On Friday, I attended the NCBIG Camp Unconference at UNCG. NCBIG (NC Bibliographic Instruction Group) is an interest group within NCLA that has been around for a number of years. This was the third NCBIG Camp, and it was organized by Jenny Dale (UNCG), Katy Webb (ECU), and our own Kyle Denlinger. I have missed the last few NCBIG Camps, so I was excited to attend this one! This year’s camp had about 20 attendees from a wide range of institutions, including academic libraries, community colleges, and public libraries. We met in the Digital Media Commons on the lower level of Jackson Library, which was renovated just a few years ago to provide a space for digital media creation and collaboration.

We began the morning with a group check-in, and then we broke up into discussion groups. Each group had a facilitator and a note-taker. The notes from each session are available in a Google doc that participants can continue to add to. During the first session, I facilitated a discussion on the ACRL Framework. Our group spent a lot of time discussing practical ways to implement it, as we felt that was missing from a lot of the discussions around the Framework, especially in regards to one-shots. We shared some of our own experiences incorporating Frames in small ways in our own classes. We spent the last portion of the session watching some of John Oliver’s recent segment on Scientific Studies and talked about the ways we could use it to spark discussion around some of the Frames in both one-shot and credit-bearing scenarios. (I’m already thinking about how to use it in LIB210 in the fall!)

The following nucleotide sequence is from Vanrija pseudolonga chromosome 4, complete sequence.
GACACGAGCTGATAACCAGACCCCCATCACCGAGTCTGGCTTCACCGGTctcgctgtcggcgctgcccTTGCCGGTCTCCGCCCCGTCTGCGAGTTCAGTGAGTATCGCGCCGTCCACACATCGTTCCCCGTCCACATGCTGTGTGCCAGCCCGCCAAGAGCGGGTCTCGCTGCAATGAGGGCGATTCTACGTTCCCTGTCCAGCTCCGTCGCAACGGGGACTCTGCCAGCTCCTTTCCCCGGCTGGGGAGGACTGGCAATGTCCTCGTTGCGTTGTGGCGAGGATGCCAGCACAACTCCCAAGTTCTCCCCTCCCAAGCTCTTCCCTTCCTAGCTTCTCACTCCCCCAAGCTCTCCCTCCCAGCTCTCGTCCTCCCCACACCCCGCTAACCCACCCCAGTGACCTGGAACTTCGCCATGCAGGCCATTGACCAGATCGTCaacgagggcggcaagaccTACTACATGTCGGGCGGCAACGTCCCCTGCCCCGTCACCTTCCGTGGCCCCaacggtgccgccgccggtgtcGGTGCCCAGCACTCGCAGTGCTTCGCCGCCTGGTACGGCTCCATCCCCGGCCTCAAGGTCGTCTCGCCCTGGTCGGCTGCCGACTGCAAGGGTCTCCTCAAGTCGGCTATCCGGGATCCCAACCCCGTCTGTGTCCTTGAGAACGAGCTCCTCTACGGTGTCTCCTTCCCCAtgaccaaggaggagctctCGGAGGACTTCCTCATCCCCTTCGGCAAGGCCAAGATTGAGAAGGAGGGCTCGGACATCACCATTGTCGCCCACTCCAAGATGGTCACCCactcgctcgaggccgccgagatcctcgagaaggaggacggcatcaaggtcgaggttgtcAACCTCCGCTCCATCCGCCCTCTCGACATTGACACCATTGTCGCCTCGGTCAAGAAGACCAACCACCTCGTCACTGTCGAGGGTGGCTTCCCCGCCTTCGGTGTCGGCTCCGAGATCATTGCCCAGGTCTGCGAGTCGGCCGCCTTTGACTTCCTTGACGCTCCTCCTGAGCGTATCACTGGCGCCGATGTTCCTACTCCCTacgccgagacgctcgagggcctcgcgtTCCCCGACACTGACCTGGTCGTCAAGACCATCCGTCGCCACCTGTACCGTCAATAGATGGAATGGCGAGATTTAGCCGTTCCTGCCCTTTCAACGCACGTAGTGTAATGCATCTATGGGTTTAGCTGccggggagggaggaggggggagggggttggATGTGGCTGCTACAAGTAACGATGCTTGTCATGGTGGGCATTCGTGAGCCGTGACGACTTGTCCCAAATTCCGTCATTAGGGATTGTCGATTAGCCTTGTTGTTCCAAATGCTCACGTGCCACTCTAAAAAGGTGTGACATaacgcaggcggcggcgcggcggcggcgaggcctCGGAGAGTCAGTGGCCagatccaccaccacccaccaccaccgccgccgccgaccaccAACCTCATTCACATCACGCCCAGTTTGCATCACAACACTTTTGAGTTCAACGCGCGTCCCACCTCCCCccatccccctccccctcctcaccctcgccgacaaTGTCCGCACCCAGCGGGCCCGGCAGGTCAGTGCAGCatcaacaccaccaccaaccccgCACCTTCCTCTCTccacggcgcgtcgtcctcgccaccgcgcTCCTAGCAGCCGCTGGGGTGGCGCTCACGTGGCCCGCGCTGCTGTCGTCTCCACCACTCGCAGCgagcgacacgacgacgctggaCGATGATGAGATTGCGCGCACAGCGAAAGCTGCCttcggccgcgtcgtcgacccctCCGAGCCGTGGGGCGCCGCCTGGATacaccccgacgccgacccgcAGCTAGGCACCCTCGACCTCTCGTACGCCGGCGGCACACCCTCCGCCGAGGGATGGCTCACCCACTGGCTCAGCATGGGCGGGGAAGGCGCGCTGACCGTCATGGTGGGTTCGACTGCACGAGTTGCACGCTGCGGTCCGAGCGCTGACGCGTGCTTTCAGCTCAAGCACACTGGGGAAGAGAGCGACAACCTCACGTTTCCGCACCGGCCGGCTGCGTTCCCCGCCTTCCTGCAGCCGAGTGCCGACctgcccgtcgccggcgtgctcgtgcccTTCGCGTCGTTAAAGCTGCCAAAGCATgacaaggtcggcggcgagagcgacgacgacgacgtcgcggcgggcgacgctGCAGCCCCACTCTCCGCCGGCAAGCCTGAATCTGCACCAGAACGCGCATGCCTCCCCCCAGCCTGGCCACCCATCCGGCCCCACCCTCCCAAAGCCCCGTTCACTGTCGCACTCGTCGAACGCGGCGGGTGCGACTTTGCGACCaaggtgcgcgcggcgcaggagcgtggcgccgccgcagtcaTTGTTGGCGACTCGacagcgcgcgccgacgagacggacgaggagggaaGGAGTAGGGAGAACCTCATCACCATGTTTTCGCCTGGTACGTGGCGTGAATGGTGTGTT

For the second discussion group, I participated in a discussion on Outreach to Faculty and Beyond. We first defined what we meant by “outreach.” According to our definition, outreach does not have to be focused on the library, and that the biggest goal with outreach is to build relationships. We also discussed some of the challenges, including time and resources.

We took a lunch break to Don on Tate Street (I highly recommend the bulgogi don in a hot stone bowl!) and then came back to the DMC for some lightning talks. I learned about making Google docs accessible and also a few new tools that I want to try out: Pear Deck and Screencastify. Pear Deck allows for interactive class presentations and Screencastify is a plugin for Chrome that allows you to record screencasts from your browser. Kyle also demonstrated how he’s using VoiceThread in his online class, which really made me want to do more with it!

I also enjoyed catching up with friends from other libraries, as it was the first time I had seen many of them since starting here at WFU! I’m grateful to Jenny, Katy, and Kyle for all their work in putting together a great unconference!